After all my concerns about Jack over the years I was pretty familiar with the signs in toddlers and children. But what about Adults? What about Women, specifically?  Half expecting to find only slightly altered versions of Rain Man, Sheldon Cooper, and Amy Farrah Fowler, I set out  to find a profile of women with Asperger's Syndrome. Aside from learning that there is no SET profile, because just like all people are different, all people with Asperger's Syndrome are different as well, I also learned that there are some really amazing women on the "Spectrum" who I will continue to read/follow, regardless of my own findings, simply because they are Fucking Awesome.

As far as traits go, this list by Author/Comedian/Singer/Songwriter/Musician/Aspie Rudy Simone, is pretty extensive, covering a lot of the bases. I've already read two of her books and am in love with her down to earth honesty about who she is. Sam from Everyday Asperger's also has this list of traits as well as a non-official checklist that was not only fun to read, but also like looking in a mirror. Tony Attwood was also a good reference, and I've started reading his book as well.

Am I obsessed? Yeah. A little. But not for the wrong reasons. At least I don't think so. I'm aware of the dangers of "self-diagnosing" although, ironically it's usually what I have to do. I don't take my concerns to the doctor. I normally take my conclusion. If I take my concerns they will miss it every time. This could be partly my fault because, like I said, I go blank, and giving them the proper information right then and there is nearly impossible for me. (especially if it is physical symptoms and I don't happen to be having them right at that moment) Now if I take them my conclusion, 9 times out 10 I get..."yeah, yeah, you know, you're probably right." I know. You're Welcome. In this case, I admit. I don't know. I have a strong feeling, and for now I'm going with that and just gathering as much information as I possibly can for as as long as I enjoy gathering this information. (I'm doing other things too, by the way)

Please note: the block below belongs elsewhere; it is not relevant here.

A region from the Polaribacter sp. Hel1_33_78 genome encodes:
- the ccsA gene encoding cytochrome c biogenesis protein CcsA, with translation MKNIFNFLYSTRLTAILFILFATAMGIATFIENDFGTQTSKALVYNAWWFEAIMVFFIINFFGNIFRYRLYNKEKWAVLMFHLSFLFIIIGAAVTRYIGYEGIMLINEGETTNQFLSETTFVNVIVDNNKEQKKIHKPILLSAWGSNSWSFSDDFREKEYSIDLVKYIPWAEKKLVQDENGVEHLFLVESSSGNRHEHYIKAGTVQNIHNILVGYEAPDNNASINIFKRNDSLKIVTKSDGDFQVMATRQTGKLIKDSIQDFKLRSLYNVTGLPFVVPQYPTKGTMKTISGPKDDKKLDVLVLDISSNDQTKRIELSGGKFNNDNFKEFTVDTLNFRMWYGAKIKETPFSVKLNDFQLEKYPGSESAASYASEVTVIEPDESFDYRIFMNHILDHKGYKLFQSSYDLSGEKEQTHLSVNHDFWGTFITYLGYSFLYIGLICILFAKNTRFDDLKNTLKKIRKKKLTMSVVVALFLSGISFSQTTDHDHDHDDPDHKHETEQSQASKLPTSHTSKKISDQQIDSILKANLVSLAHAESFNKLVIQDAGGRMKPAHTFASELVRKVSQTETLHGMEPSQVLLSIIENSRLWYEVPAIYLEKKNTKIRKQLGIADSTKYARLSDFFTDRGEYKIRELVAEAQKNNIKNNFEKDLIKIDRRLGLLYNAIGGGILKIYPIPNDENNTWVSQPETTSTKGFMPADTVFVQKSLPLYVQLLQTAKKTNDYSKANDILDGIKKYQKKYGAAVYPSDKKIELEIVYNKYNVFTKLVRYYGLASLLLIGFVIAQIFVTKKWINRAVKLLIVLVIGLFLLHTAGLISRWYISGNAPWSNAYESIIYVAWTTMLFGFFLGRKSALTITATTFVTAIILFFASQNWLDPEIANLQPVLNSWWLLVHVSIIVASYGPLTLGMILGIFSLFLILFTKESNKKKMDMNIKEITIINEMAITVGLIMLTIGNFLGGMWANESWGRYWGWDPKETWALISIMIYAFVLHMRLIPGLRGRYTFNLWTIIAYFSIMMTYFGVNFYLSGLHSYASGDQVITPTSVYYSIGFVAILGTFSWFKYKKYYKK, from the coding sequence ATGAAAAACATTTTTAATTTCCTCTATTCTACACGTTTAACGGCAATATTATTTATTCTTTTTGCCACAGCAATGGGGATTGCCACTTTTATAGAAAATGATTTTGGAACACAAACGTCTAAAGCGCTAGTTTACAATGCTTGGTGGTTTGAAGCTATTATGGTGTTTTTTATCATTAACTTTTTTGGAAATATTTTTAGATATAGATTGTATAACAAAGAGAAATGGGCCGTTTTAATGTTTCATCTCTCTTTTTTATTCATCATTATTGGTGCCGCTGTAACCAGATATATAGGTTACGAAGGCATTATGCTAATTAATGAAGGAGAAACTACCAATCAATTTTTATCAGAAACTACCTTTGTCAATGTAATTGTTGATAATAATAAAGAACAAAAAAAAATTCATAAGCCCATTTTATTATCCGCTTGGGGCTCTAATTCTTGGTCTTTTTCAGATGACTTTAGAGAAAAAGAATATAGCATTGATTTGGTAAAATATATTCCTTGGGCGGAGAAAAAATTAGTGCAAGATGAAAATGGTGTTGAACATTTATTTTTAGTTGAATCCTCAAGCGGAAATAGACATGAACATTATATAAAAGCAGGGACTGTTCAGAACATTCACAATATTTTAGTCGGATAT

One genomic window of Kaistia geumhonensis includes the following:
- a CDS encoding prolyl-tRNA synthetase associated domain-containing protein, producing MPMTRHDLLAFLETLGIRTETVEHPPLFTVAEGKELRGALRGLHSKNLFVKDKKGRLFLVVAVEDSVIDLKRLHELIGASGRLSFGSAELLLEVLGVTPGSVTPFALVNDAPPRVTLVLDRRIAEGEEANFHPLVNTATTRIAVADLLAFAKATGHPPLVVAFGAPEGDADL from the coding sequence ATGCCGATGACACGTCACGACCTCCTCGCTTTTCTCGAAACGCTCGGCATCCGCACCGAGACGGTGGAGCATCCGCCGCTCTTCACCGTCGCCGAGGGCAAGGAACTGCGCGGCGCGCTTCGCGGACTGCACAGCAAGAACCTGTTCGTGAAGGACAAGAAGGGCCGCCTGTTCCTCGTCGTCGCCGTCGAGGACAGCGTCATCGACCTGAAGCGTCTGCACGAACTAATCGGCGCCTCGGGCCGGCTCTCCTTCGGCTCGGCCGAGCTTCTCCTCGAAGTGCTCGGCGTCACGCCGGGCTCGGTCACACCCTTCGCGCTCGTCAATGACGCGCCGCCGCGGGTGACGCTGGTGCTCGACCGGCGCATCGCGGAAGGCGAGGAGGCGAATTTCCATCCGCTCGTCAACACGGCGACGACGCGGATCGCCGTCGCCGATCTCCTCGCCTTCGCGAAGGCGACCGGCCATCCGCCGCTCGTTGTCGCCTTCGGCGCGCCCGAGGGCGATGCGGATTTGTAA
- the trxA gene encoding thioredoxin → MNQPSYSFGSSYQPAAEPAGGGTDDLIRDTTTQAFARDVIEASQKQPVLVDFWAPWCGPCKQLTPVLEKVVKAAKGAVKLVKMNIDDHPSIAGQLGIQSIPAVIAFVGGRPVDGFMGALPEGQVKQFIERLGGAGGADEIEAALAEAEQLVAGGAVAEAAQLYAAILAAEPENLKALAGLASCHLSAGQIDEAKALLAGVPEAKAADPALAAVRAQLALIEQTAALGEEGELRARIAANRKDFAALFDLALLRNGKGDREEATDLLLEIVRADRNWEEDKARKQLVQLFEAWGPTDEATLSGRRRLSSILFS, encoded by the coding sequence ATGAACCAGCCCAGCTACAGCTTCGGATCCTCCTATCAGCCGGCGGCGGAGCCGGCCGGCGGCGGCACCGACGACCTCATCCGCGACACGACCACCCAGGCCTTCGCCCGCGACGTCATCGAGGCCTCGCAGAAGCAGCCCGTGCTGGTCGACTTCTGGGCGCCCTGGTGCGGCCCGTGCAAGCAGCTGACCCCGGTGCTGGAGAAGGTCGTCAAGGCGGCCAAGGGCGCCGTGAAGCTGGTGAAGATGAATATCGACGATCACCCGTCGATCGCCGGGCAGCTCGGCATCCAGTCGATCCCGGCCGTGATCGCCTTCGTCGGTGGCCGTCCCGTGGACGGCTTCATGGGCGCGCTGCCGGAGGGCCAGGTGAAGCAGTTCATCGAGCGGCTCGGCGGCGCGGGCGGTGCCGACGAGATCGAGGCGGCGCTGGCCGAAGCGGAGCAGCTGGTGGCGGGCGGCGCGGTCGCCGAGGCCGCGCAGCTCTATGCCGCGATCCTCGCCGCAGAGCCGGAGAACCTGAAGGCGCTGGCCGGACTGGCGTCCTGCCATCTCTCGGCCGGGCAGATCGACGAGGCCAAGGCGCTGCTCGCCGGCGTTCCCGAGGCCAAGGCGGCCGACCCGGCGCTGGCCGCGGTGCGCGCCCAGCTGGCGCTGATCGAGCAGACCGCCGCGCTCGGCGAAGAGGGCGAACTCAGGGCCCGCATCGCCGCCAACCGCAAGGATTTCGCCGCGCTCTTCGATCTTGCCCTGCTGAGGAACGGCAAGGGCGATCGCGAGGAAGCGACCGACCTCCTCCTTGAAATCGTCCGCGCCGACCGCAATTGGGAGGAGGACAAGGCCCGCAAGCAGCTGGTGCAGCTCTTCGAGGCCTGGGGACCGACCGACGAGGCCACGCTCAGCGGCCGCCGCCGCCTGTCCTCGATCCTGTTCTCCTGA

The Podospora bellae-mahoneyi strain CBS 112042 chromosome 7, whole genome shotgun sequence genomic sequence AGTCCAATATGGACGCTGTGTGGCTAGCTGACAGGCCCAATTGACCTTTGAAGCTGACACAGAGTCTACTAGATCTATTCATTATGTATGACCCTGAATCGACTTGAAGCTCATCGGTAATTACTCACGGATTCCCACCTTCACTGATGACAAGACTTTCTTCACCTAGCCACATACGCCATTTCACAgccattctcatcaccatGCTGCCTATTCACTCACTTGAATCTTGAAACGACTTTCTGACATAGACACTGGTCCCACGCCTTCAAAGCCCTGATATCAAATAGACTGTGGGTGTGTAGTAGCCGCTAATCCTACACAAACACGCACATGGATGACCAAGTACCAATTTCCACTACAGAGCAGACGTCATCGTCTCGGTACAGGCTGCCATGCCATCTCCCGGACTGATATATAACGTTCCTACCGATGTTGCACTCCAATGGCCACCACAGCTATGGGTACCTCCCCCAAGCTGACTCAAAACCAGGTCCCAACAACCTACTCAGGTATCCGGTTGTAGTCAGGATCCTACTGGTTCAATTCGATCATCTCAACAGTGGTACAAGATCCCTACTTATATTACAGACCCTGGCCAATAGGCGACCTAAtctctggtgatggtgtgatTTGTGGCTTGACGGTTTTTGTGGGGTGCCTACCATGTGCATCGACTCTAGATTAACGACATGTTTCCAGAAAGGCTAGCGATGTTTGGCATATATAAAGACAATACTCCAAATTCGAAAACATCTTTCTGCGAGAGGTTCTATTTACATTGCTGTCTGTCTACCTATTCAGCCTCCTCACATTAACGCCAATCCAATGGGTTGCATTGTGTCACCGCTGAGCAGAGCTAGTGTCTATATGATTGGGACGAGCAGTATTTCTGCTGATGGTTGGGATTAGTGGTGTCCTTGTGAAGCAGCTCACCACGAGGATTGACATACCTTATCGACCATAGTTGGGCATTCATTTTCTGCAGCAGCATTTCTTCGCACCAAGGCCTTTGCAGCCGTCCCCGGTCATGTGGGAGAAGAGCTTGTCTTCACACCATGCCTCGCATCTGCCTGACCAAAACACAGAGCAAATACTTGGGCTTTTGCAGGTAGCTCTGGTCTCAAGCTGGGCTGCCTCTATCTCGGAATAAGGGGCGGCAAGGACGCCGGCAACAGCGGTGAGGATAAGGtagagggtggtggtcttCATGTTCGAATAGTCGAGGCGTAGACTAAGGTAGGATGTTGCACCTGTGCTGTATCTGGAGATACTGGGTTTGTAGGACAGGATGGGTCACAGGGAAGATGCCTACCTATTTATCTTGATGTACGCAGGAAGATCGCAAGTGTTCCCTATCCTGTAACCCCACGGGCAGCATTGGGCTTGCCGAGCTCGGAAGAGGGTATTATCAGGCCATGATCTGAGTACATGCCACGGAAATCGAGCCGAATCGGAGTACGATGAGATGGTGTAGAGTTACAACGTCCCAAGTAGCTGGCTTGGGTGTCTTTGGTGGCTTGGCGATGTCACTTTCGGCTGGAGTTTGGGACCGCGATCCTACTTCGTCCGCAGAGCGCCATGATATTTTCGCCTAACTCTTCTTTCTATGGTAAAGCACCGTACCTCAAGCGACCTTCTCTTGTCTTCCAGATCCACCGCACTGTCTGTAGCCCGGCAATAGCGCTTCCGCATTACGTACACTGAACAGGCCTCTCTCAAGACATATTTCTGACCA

Next up, a more personal list of traits...or me over sharing, as usual. Whichever.

Hope, who seriously needs to get a better chair and ass cushion.


  1. Interesting post, I wonder myself about my own traits in relation to something other than anxiety and depression. I have 'specific learning difficulties', and I think sometimes certain ways I behave might be down to this and not my mental (ill) health. But I also wonder how much these things overlap??

  2. Hi! Thanks for visiting. I do think they overlap. That sometimes you can't have one without the other. That sometimes one will cause the other. I also think that there are definitely different "types" of people, as well. I have yet to meet someone who suffers from anxiety and depression that wasn't a deep thinker and creative in some way. I don't think that's an accident. Whether it's genetic, or a differently wired brain...who knows. I do think it's important to know yourself though. The good, the bad, and the ugly, and then accept yourself. I think (hope) that is the road I'm on with this. :) Thanks again for reading!